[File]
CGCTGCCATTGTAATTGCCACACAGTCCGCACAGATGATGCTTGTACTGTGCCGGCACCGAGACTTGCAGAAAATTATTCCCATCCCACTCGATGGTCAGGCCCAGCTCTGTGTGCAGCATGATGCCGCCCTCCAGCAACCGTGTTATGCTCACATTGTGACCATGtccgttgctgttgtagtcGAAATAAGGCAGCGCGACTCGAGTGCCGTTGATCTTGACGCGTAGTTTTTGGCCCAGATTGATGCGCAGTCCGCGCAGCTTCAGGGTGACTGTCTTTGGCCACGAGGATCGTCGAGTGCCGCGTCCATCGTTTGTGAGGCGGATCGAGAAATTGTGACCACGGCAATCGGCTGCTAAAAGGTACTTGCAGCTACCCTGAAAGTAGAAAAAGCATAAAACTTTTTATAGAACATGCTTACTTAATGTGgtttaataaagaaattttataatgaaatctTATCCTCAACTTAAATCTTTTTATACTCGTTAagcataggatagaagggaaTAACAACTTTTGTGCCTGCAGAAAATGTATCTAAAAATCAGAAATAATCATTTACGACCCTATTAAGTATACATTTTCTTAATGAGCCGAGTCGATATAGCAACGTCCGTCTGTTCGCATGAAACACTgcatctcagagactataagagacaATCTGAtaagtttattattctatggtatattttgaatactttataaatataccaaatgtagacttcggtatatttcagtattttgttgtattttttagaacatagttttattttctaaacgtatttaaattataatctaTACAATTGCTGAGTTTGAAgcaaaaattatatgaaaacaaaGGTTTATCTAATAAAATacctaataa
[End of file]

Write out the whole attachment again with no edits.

CGCTGCCATTGTAATTGCCACACAGTCCGCACAGATGATGCTTGTACTGTGCCGGCACCGAGACTTGCAGAAAATTATTCCCATCCCACTCGATGGTCAGGCCCAGCTCTGTGTGCAGCATGATGCCGCCCTCCAGCAACCGTGTTATGCTCACATTGTGACCATGtccgttgctgttgtagtcGAAATAAGGCAGCGCGACTCGAGTGCCGTTGATCTTGACGCGTAGTTTTTGGCCCAGATTGATGCGCAGTCCGCGCAGCTTCAGGGTGACTGTCTTTGGCCACGAGGATCGTCGAGTGCCGCGTCCATCGTTTGTGAGGCGGATCGAGAAATTGTGACCACGGCAATCGGCTGCTAAAAGGTACTTGCAGCTACCCTGAAAGTAGAAAAAGCATAAAACTTTTTATAGAACATGCTTACTTAATGTGgtttaataaagaaattttataatgaaatctTATCCTCAACTTAAATCTTTTTATACTCGTTAagcataggatagaagggaaTAACAACTTTTGTGCCTGCAGAAAATGTATCTAAAAATCAGAAATAATCATTTACGACCCTATTAAGTATACATTTTCTTAATGAGCCGAGTCGATATAGCAACGTCCGTCTGTTCGCATGAAACACTgcatctcagagactataagagacaATCTGAtaagtttattattctatggtatattttgaatactttataaatataccaaatgtagacttcggtatatttcagtattttgttgtattttttagaacatagttttattttctaaacgtatttaaattataatctaTACAATTGCTGAGTTTGAAgcaaaaattatatgaaaacaaaGGTTTATCTAATAAAATacctaataa